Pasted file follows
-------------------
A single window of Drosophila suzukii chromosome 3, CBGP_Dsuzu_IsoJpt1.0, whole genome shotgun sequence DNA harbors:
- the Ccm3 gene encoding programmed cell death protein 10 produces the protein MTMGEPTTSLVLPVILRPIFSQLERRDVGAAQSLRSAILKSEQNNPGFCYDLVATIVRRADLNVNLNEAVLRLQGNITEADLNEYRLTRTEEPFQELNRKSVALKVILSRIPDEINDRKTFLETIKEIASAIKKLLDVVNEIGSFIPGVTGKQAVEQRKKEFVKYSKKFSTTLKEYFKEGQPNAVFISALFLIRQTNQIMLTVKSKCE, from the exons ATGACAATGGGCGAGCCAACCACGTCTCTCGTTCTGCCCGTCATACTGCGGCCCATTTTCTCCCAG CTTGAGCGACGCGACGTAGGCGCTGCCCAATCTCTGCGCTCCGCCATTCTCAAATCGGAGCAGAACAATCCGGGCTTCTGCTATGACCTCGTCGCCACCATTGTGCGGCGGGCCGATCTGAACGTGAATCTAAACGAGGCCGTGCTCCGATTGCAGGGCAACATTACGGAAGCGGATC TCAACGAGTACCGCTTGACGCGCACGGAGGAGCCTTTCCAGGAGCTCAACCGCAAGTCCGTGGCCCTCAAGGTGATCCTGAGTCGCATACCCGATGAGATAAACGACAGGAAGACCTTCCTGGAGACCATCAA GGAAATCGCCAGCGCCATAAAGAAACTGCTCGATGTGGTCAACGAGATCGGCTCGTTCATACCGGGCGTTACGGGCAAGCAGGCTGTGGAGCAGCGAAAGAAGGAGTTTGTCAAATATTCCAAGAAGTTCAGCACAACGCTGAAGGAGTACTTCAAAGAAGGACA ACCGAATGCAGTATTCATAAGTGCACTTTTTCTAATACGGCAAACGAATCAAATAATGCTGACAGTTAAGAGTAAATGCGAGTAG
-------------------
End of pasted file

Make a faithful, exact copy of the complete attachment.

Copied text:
A single window of Drosophila suzukii chromosome 3, CBGP_Dsuzu_IsoJpt1.0, whole genome shotgun sequence DNA harbors:
- the Ccm3 gene encoding programmed cell death protein 10 produces the protein MTMGEPTTSLVLPVILRPIFSQLERRDVGAAQSLRSAILKSEQNNPGFCYDLVATIVRRADLNVNLNEAVLRLQGNITEADLNEYRLTRTEEPFQELNRKSVALKVILSRIPDEINDRKTFLETIKEIASAIKKLLDVVNEIGSFIPGVTGKQAVEQRKKEFVKYSKKFSTTLKEYFKEGQPNAVFISALFLIRQTNQIMLTVKSKCE, from the exons ATGACAATGGGCGAGCCAACCACGTCTCTCGTTCTGCCCGTCATACTGCGGCCCATTTTCTCCCAG CTTGAGCGACGCGACGTAGGCGCTGCCCAATCTCTGCGCTCCGCCATTCTCAAATCGGAGCAGAACAATCCGGGCTTCTGCTATGACCTCGTCGCCACCATTGTGCGGCGGGCCGATCTGAACGTGAATCTAAACGAGGCCGTGCTCCGATTGCAGGGCAACATTACGGAAGCGGATC TCAACGAGTACCGCTTGACGCGCACGGAGGAGCCTTTCCAGGAGCTCAACCGCAAGTCCGTGGCCCTCAAGGTGATCCTGAGTCGCATACCCGATGAGATAAACGACAGGAAGACCTTCCTGGAGACCATCAA GGAAATCGCCAGCGCCATAAAGAAACTGCTCGATGTGGTCAACGAGATCGGCTCGTTCATACCGGGCGTTACGGGCAAGCAGGCTGTGGAGCAGCGAAAGAAGGAGTTTGTCAAATATTCCAAGAAGTTCAGCACAACGCTGAAGGAGTACTTCAAAGAAGGACA ACCGAATGCAGTATTCATAAGTGCACTTTTTCTAATACGGCAAACGAATCAAATAATGCTGACAGTTAAGAGTAAATGCGAGTAG